Most gnomes are not madcap technologists, but the race does show an inclination towards clever artifices and cunning design.

Pickman the Sage (of Melinir) has theorized that this technological edge developed because gnomes are often short on labor force, always small in individual size, and not often skilled at magic other than illusions. Given all those factors, labor saving devices and technological fixes for problems are arguably more attractive and more needful for gnomes than for some other races.

A minority of gnomes show an uncanny talent for building machines. These inventors tend to be eccentric even by gnomish standards. Their devices are often wonky one-offs, difficult to copy. Oddly enough, the weirder gadgets seem to work best for gnomes (especially the ones who built or designed them in the first place) and tend to break down when used by non-gnomes. *

Examples of gnomish technology at the bleeding edge include mechanical gnomes, self-propelled wagons, diving bells, and other odd devices.

*Gearsmiths may explain this phenomenon in religious terms.




Hereditary squires and elected sheriffs hold sway in of most independent Halfling communities. Squires are the heads of old, landowning families. Sheriffs are the chief enforcers of laws.  In some places the squires are more powerful than the sheriffs, or vice versa. In old, well-established communities, it’s not unheard of for the office of sheriff to be the unofficial property of a prominent family, with the election being merely nominal. Newly settled or reclaimed Halfling shires, on the other hand, provide an excellent chance for up and coming Halflings to become sheriffs.

The Halflings of Thunder Rift don’t really have a separate government or separate settlements. ‘Sheriff’ is an old title that is currently not in use, but might be revived if an individual Halfling of prowess and charisma came to be seen as a leader of a distinct Halfling community.  


Halflings tend to see the Supreme Being as a mother-figure, the source of agricultural bounty and all other good things. Most Halfling societies do not have a separate clergy. It is common for heads of families to perform religious functions.

Some Halflings in Thunder Rift have adopted human religious notions, often by combining these ideas with traditional Halfling religion.

Folk heroes play a role in Halfling religion similar to the religious role played by ancestors in the dwarf religion and saints among the Lawful humans.


Halflings in Thunder Rift and several other places grow tabac (tobacco)They smoke it. Some rustic Halflings chew the stuff, and refined Halflings sometimes take snuff.

The custom of smoking tabac is seen as unhealthy or strange by some non-Halflings, but it has caught on with people of various races in Thunder Rift.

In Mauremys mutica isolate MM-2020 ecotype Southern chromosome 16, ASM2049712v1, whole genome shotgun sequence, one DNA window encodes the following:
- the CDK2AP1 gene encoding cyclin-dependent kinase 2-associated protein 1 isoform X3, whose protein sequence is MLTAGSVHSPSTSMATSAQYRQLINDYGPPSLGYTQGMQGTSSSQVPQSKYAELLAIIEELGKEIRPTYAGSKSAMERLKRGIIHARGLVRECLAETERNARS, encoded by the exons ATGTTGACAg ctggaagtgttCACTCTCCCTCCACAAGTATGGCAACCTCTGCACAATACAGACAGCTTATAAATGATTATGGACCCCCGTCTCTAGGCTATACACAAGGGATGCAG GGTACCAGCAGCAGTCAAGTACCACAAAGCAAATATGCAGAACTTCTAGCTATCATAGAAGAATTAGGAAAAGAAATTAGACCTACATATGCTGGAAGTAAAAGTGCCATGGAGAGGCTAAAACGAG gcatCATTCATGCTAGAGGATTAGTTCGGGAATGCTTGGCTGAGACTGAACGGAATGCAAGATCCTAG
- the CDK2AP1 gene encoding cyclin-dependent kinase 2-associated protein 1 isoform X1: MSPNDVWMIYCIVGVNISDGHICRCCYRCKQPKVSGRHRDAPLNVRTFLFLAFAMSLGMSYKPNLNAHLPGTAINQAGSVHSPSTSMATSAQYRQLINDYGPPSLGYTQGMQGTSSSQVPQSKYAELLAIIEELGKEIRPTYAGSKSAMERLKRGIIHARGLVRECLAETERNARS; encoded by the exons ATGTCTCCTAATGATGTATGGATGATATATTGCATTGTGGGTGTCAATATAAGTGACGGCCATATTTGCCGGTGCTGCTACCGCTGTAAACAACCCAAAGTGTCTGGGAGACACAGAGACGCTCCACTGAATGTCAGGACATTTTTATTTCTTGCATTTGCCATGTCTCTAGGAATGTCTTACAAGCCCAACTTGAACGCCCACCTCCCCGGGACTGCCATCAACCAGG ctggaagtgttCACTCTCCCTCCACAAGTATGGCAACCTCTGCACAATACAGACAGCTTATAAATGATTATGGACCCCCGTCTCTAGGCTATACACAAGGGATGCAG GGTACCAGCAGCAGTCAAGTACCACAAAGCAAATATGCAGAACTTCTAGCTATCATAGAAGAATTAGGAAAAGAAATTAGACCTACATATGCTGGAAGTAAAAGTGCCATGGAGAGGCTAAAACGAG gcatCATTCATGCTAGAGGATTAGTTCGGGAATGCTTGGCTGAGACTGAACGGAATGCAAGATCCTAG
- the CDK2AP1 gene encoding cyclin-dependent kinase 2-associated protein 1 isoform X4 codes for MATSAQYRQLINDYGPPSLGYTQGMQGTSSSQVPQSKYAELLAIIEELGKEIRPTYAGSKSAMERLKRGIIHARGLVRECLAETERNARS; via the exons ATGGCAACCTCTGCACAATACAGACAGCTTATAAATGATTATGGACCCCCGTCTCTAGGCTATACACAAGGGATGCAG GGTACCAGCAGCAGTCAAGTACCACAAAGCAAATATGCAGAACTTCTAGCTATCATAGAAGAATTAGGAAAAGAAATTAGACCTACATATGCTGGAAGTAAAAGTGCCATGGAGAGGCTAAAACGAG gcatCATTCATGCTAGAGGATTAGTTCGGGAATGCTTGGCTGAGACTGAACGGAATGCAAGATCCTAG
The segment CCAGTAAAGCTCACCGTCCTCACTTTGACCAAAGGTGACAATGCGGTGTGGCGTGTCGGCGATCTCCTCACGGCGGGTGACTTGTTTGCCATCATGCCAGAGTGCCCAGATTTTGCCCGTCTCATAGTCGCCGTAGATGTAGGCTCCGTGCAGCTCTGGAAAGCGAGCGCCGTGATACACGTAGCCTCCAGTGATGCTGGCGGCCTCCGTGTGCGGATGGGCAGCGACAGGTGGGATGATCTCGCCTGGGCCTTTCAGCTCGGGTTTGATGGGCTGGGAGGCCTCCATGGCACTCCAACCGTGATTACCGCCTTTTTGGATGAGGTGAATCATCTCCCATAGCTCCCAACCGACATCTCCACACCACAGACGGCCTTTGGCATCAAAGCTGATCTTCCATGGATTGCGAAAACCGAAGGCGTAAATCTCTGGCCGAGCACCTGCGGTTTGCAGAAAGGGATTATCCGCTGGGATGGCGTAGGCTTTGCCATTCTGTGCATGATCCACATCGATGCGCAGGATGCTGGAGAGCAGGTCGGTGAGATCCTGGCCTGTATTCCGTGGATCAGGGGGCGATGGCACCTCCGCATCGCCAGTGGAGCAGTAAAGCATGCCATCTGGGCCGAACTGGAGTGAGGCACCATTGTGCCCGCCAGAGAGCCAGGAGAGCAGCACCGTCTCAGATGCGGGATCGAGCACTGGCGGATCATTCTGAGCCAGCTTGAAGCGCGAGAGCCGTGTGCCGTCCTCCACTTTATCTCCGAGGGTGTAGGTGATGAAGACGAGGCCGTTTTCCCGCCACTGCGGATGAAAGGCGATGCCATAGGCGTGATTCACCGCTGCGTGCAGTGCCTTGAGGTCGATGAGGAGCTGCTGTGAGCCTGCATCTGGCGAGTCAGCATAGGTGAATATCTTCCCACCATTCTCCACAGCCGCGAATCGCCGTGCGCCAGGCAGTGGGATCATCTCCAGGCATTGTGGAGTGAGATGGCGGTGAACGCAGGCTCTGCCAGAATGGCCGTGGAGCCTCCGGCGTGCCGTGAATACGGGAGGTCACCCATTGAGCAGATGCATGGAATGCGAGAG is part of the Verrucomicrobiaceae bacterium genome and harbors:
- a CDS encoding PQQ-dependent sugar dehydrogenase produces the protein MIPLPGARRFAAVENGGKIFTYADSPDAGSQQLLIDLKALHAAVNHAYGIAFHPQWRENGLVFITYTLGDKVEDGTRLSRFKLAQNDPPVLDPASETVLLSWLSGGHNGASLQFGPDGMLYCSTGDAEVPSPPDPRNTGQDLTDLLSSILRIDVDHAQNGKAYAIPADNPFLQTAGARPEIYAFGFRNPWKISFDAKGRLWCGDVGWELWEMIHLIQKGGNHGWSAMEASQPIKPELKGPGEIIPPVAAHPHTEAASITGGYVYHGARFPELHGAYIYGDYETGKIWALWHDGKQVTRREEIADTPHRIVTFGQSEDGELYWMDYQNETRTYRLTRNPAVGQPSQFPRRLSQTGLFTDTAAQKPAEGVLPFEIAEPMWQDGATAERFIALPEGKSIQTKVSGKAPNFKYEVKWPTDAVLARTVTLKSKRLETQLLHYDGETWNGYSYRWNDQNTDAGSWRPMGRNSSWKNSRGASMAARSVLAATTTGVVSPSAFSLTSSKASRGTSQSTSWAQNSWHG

Fumbleweed, also known as five finger fumbleweed, is another plant associated with Halflings. It is related to common hemp. This plant produces a mild euphoria and dulls the wits and reaction speed of chronic users. In Thunder Rift, the use of fumbleweed is associated with lazy rascals and ne’er-do-wells; nobody respectable would be seen smoking it in public.

NOTE- I am mortally certain that I got fumbleweed from an old Elric! supplement, but I can’t recall the name of the adventure. Where the authors of said adventure got the idea is pretty obvious. J

Sunday, March 4, 2012

Dwarf herders

 Dwarf herders follow a seasonal pattern, driving their flocks of sheep and goats between green summer pastures and winter cavern-barns. Some of the great dwarf warriors began their carreers as herdsmen, fighting off hungry orcs and wolves.

Tuesday, February 28, 2012

Shadow Elves of Thunder Rift

One of my players ( Gladys) decided to play an elf. She's a fan of World of Warcraft, and she named her PC after a Night Elf character that she played in that game. I don't know much about 'night elves' or WoW, but D&D/Mystara shadow elves seemed like a good fit...

A race of elves quite different from the fair elves of Gauntlin Forest inhabits parts of the Grakken Wood. Where the Gauntlin elves love the open air and sun-dappled meadows, these shadow elves favor dim caves and overgrown gullies. They live in earthen warrens dug beneath the roots of ancient trees; lairs which provide some protection from the monsters that infest the Grakken Wood.  Owlbears and ogres are fond of eating shadow elves, so the elves spend a lot of time either hunting or hiding from such creatures.

The shadow elves look like other elves, but with unusually large ears, big eyes and pallid skin. Bright light hurts their eyes, and their skin burns easily in the sun. In-breeding has left some shadow elves subtly deformed. Dark clothing helps them blend into the woods at night, when they do most of their foraging.

Poorer and more isolated than the Gauntlin elves, these reclusive elves use flint to tip their arrowheads and are far more likely to wear hide armor than coats of mail.